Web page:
That said, signing on as spokesperson for Novo Nordisk is opportunistic. I have to admit I don’t like drug companies (because of patenting issues, primarily—I’m not a conspiracy theorist). But it may be the case that she genuinely thought she could help reach out to her audience—people who, like her, may not know much about diabetes—and educate them. And make a tidy sum in the process; she’s a shrewd businesswoman. But I don’t think anyone, least of all Deen herself, is suggesting that with diabetes you can do what you want, then take a pill that makes it all better. Novo Nordisk is suggesting that they approached Deen because they thought it could be cool “to change some of her famously tasty, and butter-rich, and really unhealthy recipes.”

I won’t imply that all cooking shows are created equal when it comes to matters of health, but look at some of the things on Food Network’s lineup:

  • Diners, Drive-ins, and Dives: The overweight Guy Fieri goes from place to place and is filmed stuffing his maw with giant piles of meat, cheese, and fried things.
  • Sugar High: Duff Goldman, much as I love him, is another chubby guy carting from place to place EATING, in this case, CAKE.
  • Hungry Girl: Lisa Lillien really rubs me the wrong way. Never has “healthy” eating seemed less appealing (probably because instead of cooking genuinely healthy food, she takes all kinds of shortcuts so people can still eat their greasy terrible meat by-products without the guilt).
  • 30 Minute Meals: Rachel Ray has a terrible smile, and smiling terribly is all she’s good at. But although her food doesn’t seem awful, she doesn’t exactly cook with the precision needed for really healthy cooking. Know what’s the difference between one tablespoon of “EVOO” and three? About 240 calories. That’s the difference between measuring things and approximating.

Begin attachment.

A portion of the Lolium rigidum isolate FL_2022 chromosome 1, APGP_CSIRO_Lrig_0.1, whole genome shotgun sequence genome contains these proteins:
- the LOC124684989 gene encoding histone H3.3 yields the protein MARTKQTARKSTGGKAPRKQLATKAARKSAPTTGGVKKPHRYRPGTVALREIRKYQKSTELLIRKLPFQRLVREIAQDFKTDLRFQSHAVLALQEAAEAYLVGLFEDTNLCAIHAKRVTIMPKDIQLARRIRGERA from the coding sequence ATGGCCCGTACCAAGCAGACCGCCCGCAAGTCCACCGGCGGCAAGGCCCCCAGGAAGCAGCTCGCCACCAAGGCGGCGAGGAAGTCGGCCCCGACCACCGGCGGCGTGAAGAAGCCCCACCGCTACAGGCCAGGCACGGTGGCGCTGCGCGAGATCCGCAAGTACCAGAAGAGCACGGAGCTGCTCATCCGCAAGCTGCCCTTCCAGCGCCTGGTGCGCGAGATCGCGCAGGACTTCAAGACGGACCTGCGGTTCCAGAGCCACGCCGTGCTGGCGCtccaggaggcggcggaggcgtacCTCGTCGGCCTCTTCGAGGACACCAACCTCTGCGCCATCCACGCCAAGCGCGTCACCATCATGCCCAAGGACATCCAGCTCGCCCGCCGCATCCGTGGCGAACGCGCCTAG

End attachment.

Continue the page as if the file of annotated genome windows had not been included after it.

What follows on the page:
• Pioneer Woman Cooks: Ok, I happen to like Ree Drummond, and I have cooked stuff off her website…usually cutting the sugar and butter by quite a lot. She lives on a cattle ranch and never met a stick of butter she didn’t love.
  • Robert Irvine: I only ever see him on Dinner: Impossible, and most of what he does is yell at people. I’m just pointing him out because he’s the only really ripped chef. In the world.
  • Sandra Lee: While Sandra’s Money-Saving Meals is usually fairly healthy, Semi-Homemade sacrifices that for convenience. And while she’s willing to cut calories in food, she spends them on alcohol. I’m convinced she’s not fat only because she doesn’t eat and lives on breath mints and water when she’s not being cryogenically frozen prior to her next taping.

And looking at non-Food Network cooking shows I’ve enjoyed:

  • Two Fat Ladies: Exactly what it sounds like. Two fat, elderly women drink and smoke their way across England on a motorcycle, cracking nasty jokes about vegetarians all the while. I love it.

So what’s my point? First of all, it’s not unusual for cooks to be both personally rotund and cook unhealthy food. Second of all, this industry is ALL ABOUT cashing in on people’s love for highly caloric, fried, cheesed, delicious food. Third, Paula isn’t alone in cashing in on the latest health scare: FN announced a new series called Fat Chef which premiers 26 January. I can only assume that this is a less abusive version of Biggest Loser.

Finally, to blame Paula Deen for advancing the cause of diabetes through her cooking is to miss the whole tragedy of the cooking show. While record numbers of people are overweight, and cookbooks sell well and cooking shows are super popular, most of these people don’t cook. As Michael Pollan puts it, the Average American spends 27 minutes per day on food preparation, and cooking from scratch is all but dead (officially, “cooking” means you have to assemble elements—heating up a pizza, for example, doesn’t count, though making a sandwich does). That makes me a statistical anomaly, since I cook from scratch (I make sauces! I bake things without mixes! I make non-instant rice and lentils!) at least 3-4 times per week. People are not getting fat off of Paula’s deep-fried ham (or haa-yam, y’all) because they are not cooking it. They’re watching her cook, then having dinner at McDonald’s.

So rage against Paula Deen all you want. Unfortunately, it’s not going to help anything.